Programme seeks to inspire leaders
Successful leaders are those who think about tomorrow and envision new kinds of investment opportunities while doing good for those around them. Visionary founder and chief executive of the Global Institute For Tomorrow (Gift), Chandran Nair, is offering a Global Young Leaders Programme (YLP) to produce leaders who can face a business environment 'characterised by mounting complexities, growing interconnectedness, an increasing need for cultural sensitivity and a demand for sharp political and ethnic understanding'.
'The aim of the programme is to fill a gap in executive education that is not being filled,' Mr Nair said. The programme hones leadership and business skills that enable social entrepreneurship. Students are taught to find commercial and viable solutions for community projects through experiential programmes.
'There is a recognition that conventional leadership education programmes tend to focus too much on functional learning - strategy, marketing, execution, and all of that. While that is important, in the corporate business landscape of the future, you will need a lot more than that to be successful. So we are trying to fill that gap.'
Mr Nair said the programme was not about raising awareness of corporate social responsibility, but stimulating and inspiring new ways of looking at contemporary problems and coming up with investment opportunities for the future.
'Traditional approaches to investments and rate of returns have reached a ceiling and some of that will persist,' he said. 'But there is a recognition that we can't keep externalising cost to maximise profits, and that new ways and new models need to be created and a new community of enlightened investors brought into the framework.'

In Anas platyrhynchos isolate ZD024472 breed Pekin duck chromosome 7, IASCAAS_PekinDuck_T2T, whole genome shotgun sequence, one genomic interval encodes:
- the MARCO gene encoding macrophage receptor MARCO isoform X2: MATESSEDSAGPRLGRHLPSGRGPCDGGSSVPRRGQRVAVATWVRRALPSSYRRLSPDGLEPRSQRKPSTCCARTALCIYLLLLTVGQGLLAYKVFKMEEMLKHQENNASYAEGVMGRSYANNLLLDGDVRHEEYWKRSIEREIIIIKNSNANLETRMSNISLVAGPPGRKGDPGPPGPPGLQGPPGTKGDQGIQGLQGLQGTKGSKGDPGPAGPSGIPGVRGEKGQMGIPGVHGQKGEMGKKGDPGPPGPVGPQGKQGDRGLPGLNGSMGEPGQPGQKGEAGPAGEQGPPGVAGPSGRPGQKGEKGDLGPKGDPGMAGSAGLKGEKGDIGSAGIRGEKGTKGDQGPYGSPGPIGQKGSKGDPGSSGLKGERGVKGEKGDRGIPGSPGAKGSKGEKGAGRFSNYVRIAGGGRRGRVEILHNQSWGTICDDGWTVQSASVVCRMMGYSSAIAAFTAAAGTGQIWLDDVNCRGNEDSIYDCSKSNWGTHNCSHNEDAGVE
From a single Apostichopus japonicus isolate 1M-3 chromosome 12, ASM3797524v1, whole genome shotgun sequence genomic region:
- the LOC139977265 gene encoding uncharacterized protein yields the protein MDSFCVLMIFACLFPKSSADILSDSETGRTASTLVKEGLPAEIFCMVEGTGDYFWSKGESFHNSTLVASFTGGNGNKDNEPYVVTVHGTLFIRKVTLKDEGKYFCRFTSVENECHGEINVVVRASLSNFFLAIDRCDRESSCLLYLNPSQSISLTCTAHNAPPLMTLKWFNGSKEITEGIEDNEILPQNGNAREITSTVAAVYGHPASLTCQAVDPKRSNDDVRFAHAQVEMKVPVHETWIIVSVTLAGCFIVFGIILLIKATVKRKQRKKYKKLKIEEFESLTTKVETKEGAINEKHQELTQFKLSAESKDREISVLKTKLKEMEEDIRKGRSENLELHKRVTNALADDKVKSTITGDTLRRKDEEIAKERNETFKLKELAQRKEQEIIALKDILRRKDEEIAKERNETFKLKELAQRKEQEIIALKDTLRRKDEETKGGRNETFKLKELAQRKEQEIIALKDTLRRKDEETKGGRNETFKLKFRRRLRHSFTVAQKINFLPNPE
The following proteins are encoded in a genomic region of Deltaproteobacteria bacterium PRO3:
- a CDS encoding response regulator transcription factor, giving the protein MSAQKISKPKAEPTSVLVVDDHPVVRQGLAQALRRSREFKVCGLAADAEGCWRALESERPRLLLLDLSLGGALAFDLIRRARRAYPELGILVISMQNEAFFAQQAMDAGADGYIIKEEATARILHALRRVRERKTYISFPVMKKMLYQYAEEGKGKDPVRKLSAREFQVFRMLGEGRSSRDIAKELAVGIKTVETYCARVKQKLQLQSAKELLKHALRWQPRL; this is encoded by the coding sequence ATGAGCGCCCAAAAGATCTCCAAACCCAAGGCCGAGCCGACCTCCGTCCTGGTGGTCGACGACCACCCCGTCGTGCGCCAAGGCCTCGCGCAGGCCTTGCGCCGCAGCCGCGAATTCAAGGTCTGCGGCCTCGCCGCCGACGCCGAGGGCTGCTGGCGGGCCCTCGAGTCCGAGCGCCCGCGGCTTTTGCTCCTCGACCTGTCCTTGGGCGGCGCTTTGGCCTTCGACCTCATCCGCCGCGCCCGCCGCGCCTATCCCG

Participants in the two-week programme spend a week developing a business plan and listening to guest speakers to absorb the idea that leadership exists everywhere. In the second week they implement their business plans in a developing country in the region.
This year, participants will go to Phnom Penh to help a non-governmental organisation in Cambodia set up a for-profit enterprise to protect forest resources. Participants are expected to develop a sustainable business model incorporating appropriate fuel technologies, a marketing plan for rural village products, selling carbon credits and a long-term plan for sustainable wood growth. Gift has organised eight YLP projects in China, India, Laos and Cambodia attended by executives from Hewlett-Packard, Gammon Construction, MTR Corporation, Cathay Pacific, JP Morgan and the Cheung Kong Group.
'This is an extensive education programme with a difference and not about participants going back to their companies and saying 'oh I found religion' and I want to go and meditate in Tibet or work with yak farmers in Mongolia,' Mr Nair said. 'The idea is to inspire so that participants take new understanding and great ideas back and challenge their companies to do better.'
Mr Nair believes that the more privileged a society is, the more disconnected they can become from the world and there can be a pigeonholing of ideas because of current executive learning. 'If you want to know your future markets and customers, you need to improve your global knowledge base and get out of your comfort zone,' he said.
One of this year's participants John Anderson, director of Meinhardt in Thailand, a global leading engineering firm agreed. 'It's a novel approach to executive and leadership training. All day I am surrounded by engineers, so this is a chance to share ideas and brainstorm and basically be exposed to new knowledge.' This ninth programme has participants from 14 countries including Venezuela, Iran, India, the US and the mainland with a myriad of backgrounds.
But the most important thing Mr Anderson feels he is gaining are the knowledge and skills to have greater consideration when moving ahead with company projects. 'We're not talking about NGO stuff, non-profit, we're talking about profitable enterprises who are doing good rather than just focusing on typical commercial enterprises such as building high-rises. Why not do some of these projects which can make money, do some good and make a difference?'